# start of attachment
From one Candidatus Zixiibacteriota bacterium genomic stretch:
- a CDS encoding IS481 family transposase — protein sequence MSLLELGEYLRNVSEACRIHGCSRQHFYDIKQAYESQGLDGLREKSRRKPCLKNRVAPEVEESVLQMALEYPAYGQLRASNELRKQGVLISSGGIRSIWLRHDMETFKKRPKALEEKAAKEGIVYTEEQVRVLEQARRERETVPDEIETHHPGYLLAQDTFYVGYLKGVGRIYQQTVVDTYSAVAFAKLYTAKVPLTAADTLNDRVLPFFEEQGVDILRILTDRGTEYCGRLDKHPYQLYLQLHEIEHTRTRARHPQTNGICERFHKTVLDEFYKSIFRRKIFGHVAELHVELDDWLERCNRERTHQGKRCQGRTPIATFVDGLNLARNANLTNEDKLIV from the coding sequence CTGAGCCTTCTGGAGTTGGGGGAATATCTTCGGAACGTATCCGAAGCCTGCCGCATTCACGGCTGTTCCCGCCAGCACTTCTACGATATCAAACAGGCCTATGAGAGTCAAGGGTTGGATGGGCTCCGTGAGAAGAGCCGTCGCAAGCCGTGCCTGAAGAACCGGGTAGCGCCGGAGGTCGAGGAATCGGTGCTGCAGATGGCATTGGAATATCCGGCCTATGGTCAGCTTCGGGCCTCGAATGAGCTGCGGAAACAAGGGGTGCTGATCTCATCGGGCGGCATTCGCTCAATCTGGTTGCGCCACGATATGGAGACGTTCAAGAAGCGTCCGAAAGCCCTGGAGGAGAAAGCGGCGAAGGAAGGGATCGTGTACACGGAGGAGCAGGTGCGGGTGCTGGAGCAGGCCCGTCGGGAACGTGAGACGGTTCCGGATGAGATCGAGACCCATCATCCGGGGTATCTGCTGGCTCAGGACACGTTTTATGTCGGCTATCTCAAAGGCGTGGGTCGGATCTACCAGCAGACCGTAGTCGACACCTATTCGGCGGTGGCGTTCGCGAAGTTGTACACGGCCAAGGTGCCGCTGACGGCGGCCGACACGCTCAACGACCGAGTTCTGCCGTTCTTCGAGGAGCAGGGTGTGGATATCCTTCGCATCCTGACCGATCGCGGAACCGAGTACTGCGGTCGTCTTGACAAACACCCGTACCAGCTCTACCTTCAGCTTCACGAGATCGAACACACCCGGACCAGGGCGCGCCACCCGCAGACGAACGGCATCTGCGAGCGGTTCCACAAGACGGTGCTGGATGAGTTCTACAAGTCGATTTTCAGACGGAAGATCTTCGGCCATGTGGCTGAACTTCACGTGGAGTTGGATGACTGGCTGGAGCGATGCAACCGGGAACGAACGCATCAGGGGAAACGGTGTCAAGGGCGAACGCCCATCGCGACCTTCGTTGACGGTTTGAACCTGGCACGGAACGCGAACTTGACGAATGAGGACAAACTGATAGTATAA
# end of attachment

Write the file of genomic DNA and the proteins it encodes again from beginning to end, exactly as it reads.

From one Candidatus Zixiibacteriota bacterium genomic stretch:
- a CDS encoding IS481 family transposase — protein sequence MSLLELGEYLRNVSEACRIHGCSRQHFYDIKQAYESQGLDGLREKSRRKPCLKNRVAPEVEESVLQMALEYPAYGQLRASNELRKQGVLISSGGIRSIWLRHDMETFKKRPKALEEKAAKEGIVYTEEQVRVLEQARRERETVPDEIETHHPGYLLAQDTFYVGYLKGVGRIYQQTVVDTYSAVAFAKLYTAKVPLTAADTLNDRVLPFFEEQGVDILRILTDRGTEYCGRLDKHPYQLYLQLHEIEHTRTRARHPQTNGICERFHKTVLDEFYKSIFRRKIFGHVAELHVELDDWLERCNRERTHQGKRCQGRTPIATFVDGLNLARNANLTNEDKLIV from the coding sequence CTGAGCCTTCTGGAGTTGGGGGAATATCTTCGGAACGTATCCGAAGCCTGCCGCATTCACGGCTGTTCCCGCCAGCACTTCTACGATATCAAACAGGCCTATGAGAGTCAAGGGTTGGATGGGCTCCGTGAGAAGAGCCGTCGCAAGCCGTGCCTGAAGAACCGGGTAGCGCCGGAGGTCGAGGAATCGGTGCTGCAGATGGCATTGGAATATCCGGCCTATGGTCAGCTTCGGGCCTCGAATGAGCTGCGGAAACAAGGGGTGCTGATCTCATCGGGCGGCATTCGCTCAATCTGGTTGCGCCACGATATGGAGACGTTCAAGAAGCGTCCGAAAGCCCTGGAGGAGAAAGCGGCGAAGGAAGGGATCGTGTACACGGAGGAGCAGGTGCGGGTGCTGGAGCAGGCCCGTCGGGAACGTGAGACGGTTCCGGATGAGATCGAGACCCATCATCCGGGGTATCTGCTGGCTCAGGACACGTTTTATGTCGGCTATCTCAAAGGCGTGGGTCGGATCTACCAGCAGACCGTAGTCGACACCTATTCGGCGGTGGCGTTCGCGAAGTTGTACACGGCCAAGGTGCCGCTGACGGCGGCCGACACGCTCAACGACCGAGTTCTGCCGTTCTTCGAGGAGCAGGGTGTGGATATCCTTCGCATCCTGACCGATCGCGGAACCGAGTACTGCGGTCGTCTTGACAAACACCCGTACCAGCTCTACCTTCAGCTTCACGAGATCGAACACACCCGGACCAGGGCGCGCCACCCGCAGACGAACGGCATCTGCGAGCGGTTCCACAAGACGGTGCTGGATGAGTTCTACAAGTCGATTTTCAGACGGAAGATCTTCGGCCATGTGGCTGAACTTCACGTGGAGTTGGATGACTGGCTGGAGCGATGCAACCGGGAACGAACGCATCAGGGGAAACGGTGTCAAGGGCGAACGCCCATCGCGACCTTCGTTGACGGTTTGAACCTGGCACGGAACGCGAACTTGACGAATGAGGACAAACTGATAGTATAA